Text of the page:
Det var ett bra förslag överlag och det är en reglering som tilltalar mig, men jag har några betänkligheter angående förslaget. Jag skulle bland annat förespråka dels en inskränkning och dels en utvidgning av tillräknelighetsrekvisitet. Inskränkningen skulle ske genom att man inför ett krav på att den bristande insikten ska gälla huruvida gärningen var moraliskt rätt eller fel. Utvidgningen skulle ske genom införandet av ett tredje effektrekvisit som skulle innebära att även den som saknade förmåga att inse att en gärning är moraliskt fel (trots att han förstår gärningens deskriptiva innebörd) är otillräknelig. Detta skulle nämligen utgöra en rimligare gräns för ansvarsfrihet, då detta, i alla fall enligt mig, utgör gränsen för vilka man moraliskt kan klandra för sina gärningar.

Den svåraste frågan rör samhällsskyddsåtgärderna. Ett införande av samhällsskyddsåtgärder ter sig mer eller mindre ofrånkomligt, särskilt om man skulle utvidga tillräknelighetsrekvisitet så som jag anser, då flera farliga återfallsförbrytare skulle anses otillräkneliga och därmed inte kunnat dömas till fängelse. Men i vilken utsträckning och på vilket beslutsunderlag har staten rätt att frihetsberöva någon i (i alla fall delvis) förebyggande syfte? Psykansvarskommitténs samhällsskyddsåtgärder är tidsobestämda, och de metoder man använder för riskbedömningar idag är osäkra på individnivå. Samhällsskyddsåtgärderna ska dock användas restriktivt, och beslutet ska omprövas kontinuerligt. Dessutom har vi redan en tidsobestämd samhällskyddsåtgärd i svensk rätt, som kallas rättspsykiatrisk vård med särskild utskrivningsprövning, så Psykansvarskommitténs förslag är i alla fall inte sämre i den frågan.

Jag tycker att begrepp som ansvar och skuld är viktiga, och då en tillräknelighetsreglering uppenbarligen också kan innebära lämpliga påföljder, vilket innebär att man med en tillräknelighetsreglering både kan äta kakan och ha den kvar, anser jag att en tillräknelighetsreglering vore att föredra. Detta är jag inte ensam om, även regeringen förespråkar ett system där tillräknelighet är en brottsförutsättning. De har därför tillsatt en (till) utredning, Psykiatrilagsutredningen, som när de utreder hur framtidens lagstiftning rörande psykiskt störda lagöverträdare ska se ut, ska utgå från att en större reform med utgångspunkt i Psykansvarskommitténs förslag kommer att genomföras. Nu hoppas jag bara att man efter femton års utredande, som varje gång utmynnat i att ett återinförande av tillräknelighetsläran vore att föredra, slutligen, när Psykiatrilagsutredningen redovisar sitt förslag i december 2011, beslutar sig för att sluta utreda och börja införa ett system där tillräknelighet är en förutsättning för straffrättsligt ansvar. (Less)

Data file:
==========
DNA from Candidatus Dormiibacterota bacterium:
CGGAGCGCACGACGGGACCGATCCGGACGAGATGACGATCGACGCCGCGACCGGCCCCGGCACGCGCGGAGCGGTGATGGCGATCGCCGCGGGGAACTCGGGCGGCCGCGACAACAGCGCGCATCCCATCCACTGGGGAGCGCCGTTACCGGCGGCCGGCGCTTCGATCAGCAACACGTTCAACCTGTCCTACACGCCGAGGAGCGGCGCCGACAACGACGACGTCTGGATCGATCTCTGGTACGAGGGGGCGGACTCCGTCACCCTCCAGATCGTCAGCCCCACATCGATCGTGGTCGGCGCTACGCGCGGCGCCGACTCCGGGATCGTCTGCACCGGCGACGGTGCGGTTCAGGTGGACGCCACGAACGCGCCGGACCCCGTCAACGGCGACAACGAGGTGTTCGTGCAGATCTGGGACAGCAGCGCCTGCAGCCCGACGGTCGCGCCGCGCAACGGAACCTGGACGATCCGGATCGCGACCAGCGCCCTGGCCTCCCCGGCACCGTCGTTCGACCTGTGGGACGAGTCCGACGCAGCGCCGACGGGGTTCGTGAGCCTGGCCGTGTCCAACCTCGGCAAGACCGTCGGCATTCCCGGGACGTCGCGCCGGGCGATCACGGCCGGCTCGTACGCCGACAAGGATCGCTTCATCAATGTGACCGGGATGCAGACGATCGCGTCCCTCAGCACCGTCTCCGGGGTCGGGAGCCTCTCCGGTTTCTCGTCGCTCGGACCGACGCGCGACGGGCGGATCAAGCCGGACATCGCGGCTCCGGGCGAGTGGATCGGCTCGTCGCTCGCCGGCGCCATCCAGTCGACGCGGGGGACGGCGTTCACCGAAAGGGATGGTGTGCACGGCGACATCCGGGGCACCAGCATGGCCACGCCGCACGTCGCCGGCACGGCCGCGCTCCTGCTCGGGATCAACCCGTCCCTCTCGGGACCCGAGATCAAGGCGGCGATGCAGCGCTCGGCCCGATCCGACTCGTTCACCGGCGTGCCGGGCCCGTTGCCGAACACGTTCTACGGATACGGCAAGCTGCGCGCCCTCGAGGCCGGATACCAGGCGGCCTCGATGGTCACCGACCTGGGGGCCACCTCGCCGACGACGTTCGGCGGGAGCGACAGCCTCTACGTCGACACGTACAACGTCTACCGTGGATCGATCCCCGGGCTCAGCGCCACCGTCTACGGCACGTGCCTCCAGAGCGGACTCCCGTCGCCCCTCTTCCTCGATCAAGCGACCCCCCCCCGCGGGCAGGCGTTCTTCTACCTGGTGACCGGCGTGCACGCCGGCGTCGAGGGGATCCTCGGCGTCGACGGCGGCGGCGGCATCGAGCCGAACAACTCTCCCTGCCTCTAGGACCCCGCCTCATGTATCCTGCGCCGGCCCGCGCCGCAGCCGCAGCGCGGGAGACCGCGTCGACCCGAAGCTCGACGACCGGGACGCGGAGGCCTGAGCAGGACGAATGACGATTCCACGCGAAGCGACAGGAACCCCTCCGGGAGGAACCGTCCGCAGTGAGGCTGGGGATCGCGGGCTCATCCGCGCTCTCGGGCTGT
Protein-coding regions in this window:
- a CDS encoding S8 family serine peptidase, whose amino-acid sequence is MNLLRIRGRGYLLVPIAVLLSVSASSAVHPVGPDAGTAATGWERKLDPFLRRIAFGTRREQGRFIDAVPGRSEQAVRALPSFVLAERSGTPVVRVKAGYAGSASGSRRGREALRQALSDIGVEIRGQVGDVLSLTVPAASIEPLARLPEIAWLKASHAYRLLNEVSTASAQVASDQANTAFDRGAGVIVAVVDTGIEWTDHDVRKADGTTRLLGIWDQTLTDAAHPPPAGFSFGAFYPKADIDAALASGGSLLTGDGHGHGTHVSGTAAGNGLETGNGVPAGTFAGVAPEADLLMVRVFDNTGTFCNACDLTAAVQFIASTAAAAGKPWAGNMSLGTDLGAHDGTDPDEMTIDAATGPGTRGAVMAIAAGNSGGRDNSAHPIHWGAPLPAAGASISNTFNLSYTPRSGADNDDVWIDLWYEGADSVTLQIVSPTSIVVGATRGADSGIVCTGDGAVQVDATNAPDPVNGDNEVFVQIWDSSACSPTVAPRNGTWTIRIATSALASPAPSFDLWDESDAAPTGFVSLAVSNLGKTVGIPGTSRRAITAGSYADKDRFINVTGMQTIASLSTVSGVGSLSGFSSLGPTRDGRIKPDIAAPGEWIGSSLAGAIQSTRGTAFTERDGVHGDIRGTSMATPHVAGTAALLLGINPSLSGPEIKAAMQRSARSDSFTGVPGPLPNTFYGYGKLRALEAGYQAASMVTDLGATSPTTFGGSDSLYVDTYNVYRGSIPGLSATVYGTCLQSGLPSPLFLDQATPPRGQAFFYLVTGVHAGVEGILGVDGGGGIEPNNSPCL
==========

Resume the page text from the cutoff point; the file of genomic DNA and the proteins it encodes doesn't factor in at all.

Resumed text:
Abstract
Mentally disordered offenders often do not have the same preconditions as others to follow the law as they may have a different perception of, or a different ability to reason about, reality. It is our perception of reality that gives us reason to do or not do certain things, and our perception of the consequences our actions will have has an impact on whether we undertake them or not. If you have a false perception of reality you also have inaccurate data on which you base your decisions regarding what kind of action you should undertake. For this reason, mentally disordered offenders are given special treatment in penal law.

In almost all of the legal systems comparable with Sweden’s this special treatment of mentally disordered... (More)